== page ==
If you’re just arriving in Durham then you are yet to experience your first few lectures, and for most the awkward silences that accompany them. It is only after choosing your seat that you realise the armoury of pleasantries you are able to exchange with the person next to you is severely depleted, and yet you have to fill that seemingly endless space of time before the lecture begins. However, this particular time, I sat down next to a face I vaguely recognised, the pleasantries began. I found that words weren’t being dragged out of me by the painstaking realisation that I had been sitting in silence too long. I was experiencing that wonderful feeling of talking to someone because you have to satisfy your impulse to talk, not to fill a silence, but because the words are spilling out of you.
Three hours later, I found myself sitting next to this person on one of benches along the riverside going towards Hild Bede, having come out of a lecture and spent the best part of the afternoon engrossed in conversation with them about their life, French villages, the best flour for sourdough bread (try and imagine a more Durham conversation, I dare you), and just generally having a wholesome time watching the rowers drift past with the cathedral in the background.
In those first few weeks of term, it was a wonderful feeling to feel this comfortable, this at ease, and I sincerely hope that those of you arriving in Durham for the first time are able to settle in as I did. Don’t be afraid to just talk to the stranger next to you at a lecture, because they could end up becoming one of your very close friends.
By Kleopatra Olympiou
For an otherwise introverted person, I had a rather sociable burst during Freshers’ week. Most people tend to expect the best week of their lives – I expected to have the worst. A teetotal and generally nervous, relatively quiet person who doesn’t like crowds, I was convinced Freshers’ would be hell. But it actually wasn’t. Many things contributed, but the most important one was meeting other people who were a little less-than-happy to party – the relief!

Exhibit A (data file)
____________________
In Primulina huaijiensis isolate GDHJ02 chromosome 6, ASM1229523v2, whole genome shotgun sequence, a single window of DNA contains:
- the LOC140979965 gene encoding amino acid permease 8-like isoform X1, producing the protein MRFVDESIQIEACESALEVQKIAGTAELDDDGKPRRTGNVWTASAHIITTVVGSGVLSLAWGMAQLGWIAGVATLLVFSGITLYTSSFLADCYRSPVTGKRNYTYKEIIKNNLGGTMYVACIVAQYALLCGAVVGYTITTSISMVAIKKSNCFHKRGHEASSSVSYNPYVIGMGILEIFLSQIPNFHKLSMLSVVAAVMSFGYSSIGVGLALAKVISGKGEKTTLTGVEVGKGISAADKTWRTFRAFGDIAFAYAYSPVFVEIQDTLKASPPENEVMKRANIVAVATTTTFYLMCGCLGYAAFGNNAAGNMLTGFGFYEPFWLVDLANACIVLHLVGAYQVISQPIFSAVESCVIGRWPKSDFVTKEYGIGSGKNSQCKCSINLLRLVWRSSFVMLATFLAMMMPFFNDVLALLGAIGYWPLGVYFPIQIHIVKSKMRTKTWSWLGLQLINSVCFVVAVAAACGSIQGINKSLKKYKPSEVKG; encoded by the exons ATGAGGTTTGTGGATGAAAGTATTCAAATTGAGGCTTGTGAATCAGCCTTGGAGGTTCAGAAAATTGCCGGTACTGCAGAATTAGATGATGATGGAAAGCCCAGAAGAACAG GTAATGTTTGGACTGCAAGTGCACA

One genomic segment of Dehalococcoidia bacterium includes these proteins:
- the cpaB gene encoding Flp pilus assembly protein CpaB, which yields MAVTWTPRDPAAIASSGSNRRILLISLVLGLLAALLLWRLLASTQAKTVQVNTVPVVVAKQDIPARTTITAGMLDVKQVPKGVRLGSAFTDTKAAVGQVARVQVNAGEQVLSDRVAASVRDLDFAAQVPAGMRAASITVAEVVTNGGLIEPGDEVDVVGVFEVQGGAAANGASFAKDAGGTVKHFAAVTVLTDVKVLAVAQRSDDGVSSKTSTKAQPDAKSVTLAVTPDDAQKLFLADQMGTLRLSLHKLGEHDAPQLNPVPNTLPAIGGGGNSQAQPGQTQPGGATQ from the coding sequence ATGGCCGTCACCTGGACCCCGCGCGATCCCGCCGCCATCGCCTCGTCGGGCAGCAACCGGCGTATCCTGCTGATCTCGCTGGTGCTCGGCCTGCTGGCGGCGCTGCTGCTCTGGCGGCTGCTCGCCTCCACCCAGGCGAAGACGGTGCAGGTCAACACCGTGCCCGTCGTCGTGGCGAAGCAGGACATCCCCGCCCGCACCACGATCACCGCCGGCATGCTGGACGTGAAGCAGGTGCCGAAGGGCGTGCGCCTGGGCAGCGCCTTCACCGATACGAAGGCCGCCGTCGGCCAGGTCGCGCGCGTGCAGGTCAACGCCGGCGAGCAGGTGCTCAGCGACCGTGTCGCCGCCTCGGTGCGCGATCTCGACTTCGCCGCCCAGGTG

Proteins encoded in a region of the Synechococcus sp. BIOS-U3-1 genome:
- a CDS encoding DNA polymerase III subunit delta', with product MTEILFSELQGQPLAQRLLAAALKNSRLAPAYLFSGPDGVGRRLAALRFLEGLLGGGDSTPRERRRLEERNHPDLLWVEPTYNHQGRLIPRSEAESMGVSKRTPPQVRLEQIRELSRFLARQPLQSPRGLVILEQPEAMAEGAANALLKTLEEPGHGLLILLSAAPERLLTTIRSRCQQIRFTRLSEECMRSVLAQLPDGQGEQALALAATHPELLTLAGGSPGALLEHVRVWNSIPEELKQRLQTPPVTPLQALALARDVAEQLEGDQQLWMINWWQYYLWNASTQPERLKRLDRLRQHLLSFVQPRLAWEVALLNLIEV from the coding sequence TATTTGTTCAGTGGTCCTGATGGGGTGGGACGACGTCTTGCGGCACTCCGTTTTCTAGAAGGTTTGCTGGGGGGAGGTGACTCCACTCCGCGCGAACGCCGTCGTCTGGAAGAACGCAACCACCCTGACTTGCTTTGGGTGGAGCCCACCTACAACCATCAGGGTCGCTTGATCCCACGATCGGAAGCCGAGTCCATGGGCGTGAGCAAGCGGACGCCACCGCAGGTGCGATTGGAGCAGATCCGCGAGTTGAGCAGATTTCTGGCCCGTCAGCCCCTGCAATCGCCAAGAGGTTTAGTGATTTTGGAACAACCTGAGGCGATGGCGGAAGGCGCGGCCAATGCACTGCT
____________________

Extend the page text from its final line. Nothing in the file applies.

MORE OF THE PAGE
Having flown in from Cyprus, I was one of the first people to move into my college corridor. So, when I heard my next door neighbour arriving with her parents, I had a very unexpected moment of great social energy, popped my head out to the corridor and shouted ‘Hi neighbour!!!’ to someone I didn’t know would go on to become one of my most trusted, valuable friends in Durham.
It turned out we both were English Literature students. Both kinda shy. Both not party people. Two years later, we enter our third year of living together, and often find the fact that we’ve only known each other this little while mind blowing. What if we hadn’t come to Durham, got the grades, gone to Van Mildert, stayed in the same building, in rooms right next to each other, we keep asking. Imagine not meeting someone now so important to you. But that’s the magic of Durham. It’s full of serendipitous moments.
That’s the magic of Durham. It’s full of serendipitous moments.
Photograph by Maddie Flisher